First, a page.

the procedure


the procedure

It’s raining outside. Your brain recognizes this fact before you actually wake up, as your eyes are still closed and you are continuing to focus your attention on the dregs of the last dream you had.

It was a strange one where you were a circus performer for the UN counsel and you’re making the landing would decide whether Russia and USA would go to war. You realize that your job is both absurd and also pertinent to the protection of the human race. You wonder how you never questioned your employment in the past.

The moment you actually wake up, you feel a sense of relief. Luckily, such matters don’t depend on your physical skills. Not that you aren’t in shape. You exercise. You just don’t really have the energy you had when you were in your twenties. You think back and wonder how you could ever have had such energy. It is slowly retreating.

Now you hear it. The rain is pattering. You grab your phone and swing your legs over the bed. You look and see the window pane is streaming with a deluge of smashed together rain drops.

You wonder, how many raindrops does it take for a window pane to flood like that? Some scientist has likely already solved this problem and written about it. How odd what people write about and do in their lives. Though, you say to yourself, you were just a trapeze diplomat. One thing you noticed was there were no elephants in the ring. You are proud of your subconscious for keeping things ethical.

You look at your phone. It is wrenched from the plug without you thinking and the cord drops to the floor with a slap. You do this too often. You see that the time is 6:51. So early.

You hoped to get up at 7:05. Those extra five minutes always give you a bit of satisfaction. Like when you are walking and the squares on the sidewalk are so perfectly set apart that you never even have to think about avoiding the cracks.

It is odd that childish games still drive the way that you ambulate, you think. Of course you would never say ambulate out loud. Such a pretentious term.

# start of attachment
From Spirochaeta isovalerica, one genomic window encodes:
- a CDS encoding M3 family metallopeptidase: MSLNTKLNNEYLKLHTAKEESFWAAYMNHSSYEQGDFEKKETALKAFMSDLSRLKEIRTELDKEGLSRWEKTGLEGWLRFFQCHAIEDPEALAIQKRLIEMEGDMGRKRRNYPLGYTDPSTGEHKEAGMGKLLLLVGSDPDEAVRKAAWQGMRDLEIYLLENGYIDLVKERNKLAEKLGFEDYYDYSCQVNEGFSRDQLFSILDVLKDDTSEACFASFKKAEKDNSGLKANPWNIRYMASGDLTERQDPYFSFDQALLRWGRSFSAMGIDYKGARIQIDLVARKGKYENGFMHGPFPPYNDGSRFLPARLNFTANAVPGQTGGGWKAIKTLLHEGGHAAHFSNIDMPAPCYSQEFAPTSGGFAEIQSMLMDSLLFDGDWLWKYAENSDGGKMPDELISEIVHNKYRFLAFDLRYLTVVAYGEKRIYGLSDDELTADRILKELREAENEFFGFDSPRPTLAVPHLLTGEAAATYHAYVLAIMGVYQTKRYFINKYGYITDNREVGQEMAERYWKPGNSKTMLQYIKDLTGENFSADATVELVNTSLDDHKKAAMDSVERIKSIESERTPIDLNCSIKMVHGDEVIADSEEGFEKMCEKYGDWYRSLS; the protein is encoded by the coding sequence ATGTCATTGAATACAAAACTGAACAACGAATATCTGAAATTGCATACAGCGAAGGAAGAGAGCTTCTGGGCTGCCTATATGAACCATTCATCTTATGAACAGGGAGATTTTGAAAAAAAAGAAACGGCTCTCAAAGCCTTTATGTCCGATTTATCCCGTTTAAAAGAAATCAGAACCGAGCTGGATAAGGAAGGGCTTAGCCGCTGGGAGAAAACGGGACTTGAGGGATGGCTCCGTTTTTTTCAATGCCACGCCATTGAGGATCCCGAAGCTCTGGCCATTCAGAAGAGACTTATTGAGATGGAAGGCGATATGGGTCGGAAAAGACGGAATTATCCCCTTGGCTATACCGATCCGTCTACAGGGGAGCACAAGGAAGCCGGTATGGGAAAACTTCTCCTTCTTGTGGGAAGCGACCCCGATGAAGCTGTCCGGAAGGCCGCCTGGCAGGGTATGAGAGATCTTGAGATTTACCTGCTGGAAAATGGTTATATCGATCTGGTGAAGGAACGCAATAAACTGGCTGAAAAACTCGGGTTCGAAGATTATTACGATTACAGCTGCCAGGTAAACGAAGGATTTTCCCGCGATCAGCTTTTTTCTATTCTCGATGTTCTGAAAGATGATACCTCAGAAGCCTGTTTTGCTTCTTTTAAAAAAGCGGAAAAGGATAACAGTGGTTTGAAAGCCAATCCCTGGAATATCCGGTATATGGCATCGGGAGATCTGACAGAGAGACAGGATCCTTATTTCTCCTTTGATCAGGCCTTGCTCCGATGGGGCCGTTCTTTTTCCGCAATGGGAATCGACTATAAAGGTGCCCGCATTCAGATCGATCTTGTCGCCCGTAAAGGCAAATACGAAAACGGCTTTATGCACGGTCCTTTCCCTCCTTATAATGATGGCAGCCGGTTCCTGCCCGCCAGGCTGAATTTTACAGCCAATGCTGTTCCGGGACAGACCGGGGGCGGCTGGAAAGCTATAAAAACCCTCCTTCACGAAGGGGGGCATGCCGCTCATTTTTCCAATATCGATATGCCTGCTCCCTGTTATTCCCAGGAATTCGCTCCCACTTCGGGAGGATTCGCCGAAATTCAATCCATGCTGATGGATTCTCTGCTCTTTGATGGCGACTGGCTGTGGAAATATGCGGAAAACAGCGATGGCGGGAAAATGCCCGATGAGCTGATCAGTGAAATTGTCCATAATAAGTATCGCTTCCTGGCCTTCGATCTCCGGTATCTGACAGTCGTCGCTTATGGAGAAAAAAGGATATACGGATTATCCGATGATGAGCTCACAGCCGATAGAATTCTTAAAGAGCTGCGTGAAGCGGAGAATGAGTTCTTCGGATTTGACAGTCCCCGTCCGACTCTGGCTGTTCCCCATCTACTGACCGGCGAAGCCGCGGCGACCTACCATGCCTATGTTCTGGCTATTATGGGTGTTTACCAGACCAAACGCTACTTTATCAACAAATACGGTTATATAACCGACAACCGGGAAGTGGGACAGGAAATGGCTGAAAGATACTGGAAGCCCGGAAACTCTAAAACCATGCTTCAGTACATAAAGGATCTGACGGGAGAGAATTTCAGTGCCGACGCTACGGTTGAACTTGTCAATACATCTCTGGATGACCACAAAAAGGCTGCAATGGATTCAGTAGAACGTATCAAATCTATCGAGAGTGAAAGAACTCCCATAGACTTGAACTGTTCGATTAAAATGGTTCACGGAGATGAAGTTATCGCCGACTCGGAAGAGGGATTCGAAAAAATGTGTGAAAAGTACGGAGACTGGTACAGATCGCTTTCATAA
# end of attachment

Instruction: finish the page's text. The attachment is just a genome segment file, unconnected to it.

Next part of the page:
You notice you have a message. An email. You open it.

“Dear ___,

Your proposal has been reviewed. Please come in at 10am tomorrow for our response.

Sincerely yours,


What an annoying response. Why not just tell you what they think? You have already met with them twice in the last three months. You were hoping that the negotiations were over.

Do you have time to shower? Yes. Eat? Maybe. Food is not really that necessary for us sedentary 30-somethings anyways. Sometimes you think it is just a habit. Eating. You always have a little bit of a belly. Not a lot. But a little. You never go beyond that either. What would happen if you stopped eating for a few days.

You go to the fridge. Almond milk and oatmeal. Uncooked. Good enough. Time for tea? No. But you wish there was. There isn’t much of a life without tea. You strip off your pajamas and turn the water heater on. It is a bit chilly now that fall is coming. You are satisfied with this cooler weather. Of course, you can’t forget your umbrella.

You look in the mirror naked. It looks good today, this body. You feel like a narcissist. Who cares, everyone else does it. We all care too much about our bodies. We are happy or sad based on what we think when we see it. If only this, if only that etc. There must be some people out there who look at their bodies and say, “now that is a great body.” Anyways you feel good about it today. Toothpaste is almost out. No reason to replace it now. Maybe in 2 weeks. You can stretch it. The soap is getting so small that soon it will go to the drain forever.